Saint Louis University Law Journal, Vol. 54, p. 427, 2010
43 Pages Posted: 23 Jul 2009 Last revised: 17 Aug 2010
Date Written: July 22, 2009
The rise of globalism has allowed businesses to expand their chains of production across the world and forced them to compete internationally. This expansion of competition has also extended to the labor market, as workers must now often compete with other workers from around the globe. This increased competition has put severe downward pressure on wages and compensation, while at the same time making it far more difficult for workers to press for improvements in the workplace. The result is a growing need for employee collective action, combined with a decreased effectiveness of such measures.
This Article examines the main strategies for employee collective action, including coordination among foreign employee groups, pressure on employers to adopt codes of conduct or other voluntary labor standards agreements, new types of employee groups that focus on the needs of workers in the global economy, and government action that promotes labor standards and rights in the global economy. None of these strategies has produced substantial gains for workers thus far, and it is quite possible that this disappointment will continue for the foreseeable future. The effectiveness of these strategies will likely improve as employee groups become more adept at finding the combination of the techniques that provides the most benefit in a given situation; however, the competitive pressures of globalism will always remain as a significant impediment. This Article therefore argues that the only real hope for genuine improvements in the workplace - particularly for low-wage employees - is government action. Whether through domestic legal protection for employee collection action or pressure on other countries in support of labor standards, government action remains the best, albeit far from assured, hope for workers in the global economy.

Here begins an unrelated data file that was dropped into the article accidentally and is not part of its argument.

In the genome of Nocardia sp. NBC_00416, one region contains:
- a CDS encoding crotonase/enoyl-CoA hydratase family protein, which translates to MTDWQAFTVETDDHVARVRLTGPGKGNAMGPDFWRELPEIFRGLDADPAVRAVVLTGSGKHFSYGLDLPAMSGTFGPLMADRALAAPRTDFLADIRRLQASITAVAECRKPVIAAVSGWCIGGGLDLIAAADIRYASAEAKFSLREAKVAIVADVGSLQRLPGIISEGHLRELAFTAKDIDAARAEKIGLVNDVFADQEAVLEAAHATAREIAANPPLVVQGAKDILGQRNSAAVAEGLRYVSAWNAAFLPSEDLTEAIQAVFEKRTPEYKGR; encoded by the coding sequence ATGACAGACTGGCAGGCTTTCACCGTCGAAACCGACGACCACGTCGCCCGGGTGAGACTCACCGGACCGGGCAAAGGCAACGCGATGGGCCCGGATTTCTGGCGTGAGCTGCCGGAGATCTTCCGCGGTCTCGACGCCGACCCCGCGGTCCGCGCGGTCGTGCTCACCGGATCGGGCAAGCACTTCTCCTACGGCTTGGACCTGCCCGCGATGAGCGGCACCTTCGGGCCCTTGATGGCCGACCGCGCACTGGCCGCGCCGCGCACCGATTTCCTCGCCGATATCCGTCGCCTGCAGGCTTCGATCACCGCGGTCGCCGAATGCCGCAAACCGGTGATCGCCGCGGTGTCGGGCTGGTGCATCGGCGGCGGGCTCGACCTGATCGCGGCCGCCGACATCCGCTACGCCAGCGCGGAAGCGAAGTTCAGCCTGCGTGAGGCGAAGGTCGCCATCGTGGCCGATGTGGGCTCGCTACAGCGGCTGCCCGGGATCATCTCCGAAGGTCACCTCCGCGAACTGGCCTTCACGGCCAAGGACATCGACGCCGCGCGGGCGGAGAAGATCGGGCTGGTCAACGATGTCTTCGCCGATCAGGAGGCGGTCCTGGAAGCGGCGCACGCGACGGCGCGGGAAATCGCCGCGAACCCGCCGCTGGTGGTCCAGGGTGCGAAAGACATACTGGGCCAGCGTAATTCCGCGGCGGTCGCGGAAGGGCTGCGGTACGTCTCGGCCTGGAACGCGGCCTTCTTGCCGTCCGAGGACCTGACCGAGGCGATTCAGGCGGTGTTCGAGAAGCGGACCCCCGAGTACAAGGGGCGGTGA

Keywords: labor, employment, work, union, globalism, treaties
JEL Classification: J38, J40, J50, J51, J54, J58, J60, J61
Suggested Citation: Suggested Citation
Hirsch, Jeffrey M., Making Globalism Work for Employees (July 22, 2009). Saint Louis University Law Journal, Vol. 54, p. 427, 2010; University of Tennessee Legal Studies Research Paper No. 66. Available at SSRN: https://ssrn.com/abstract=1437720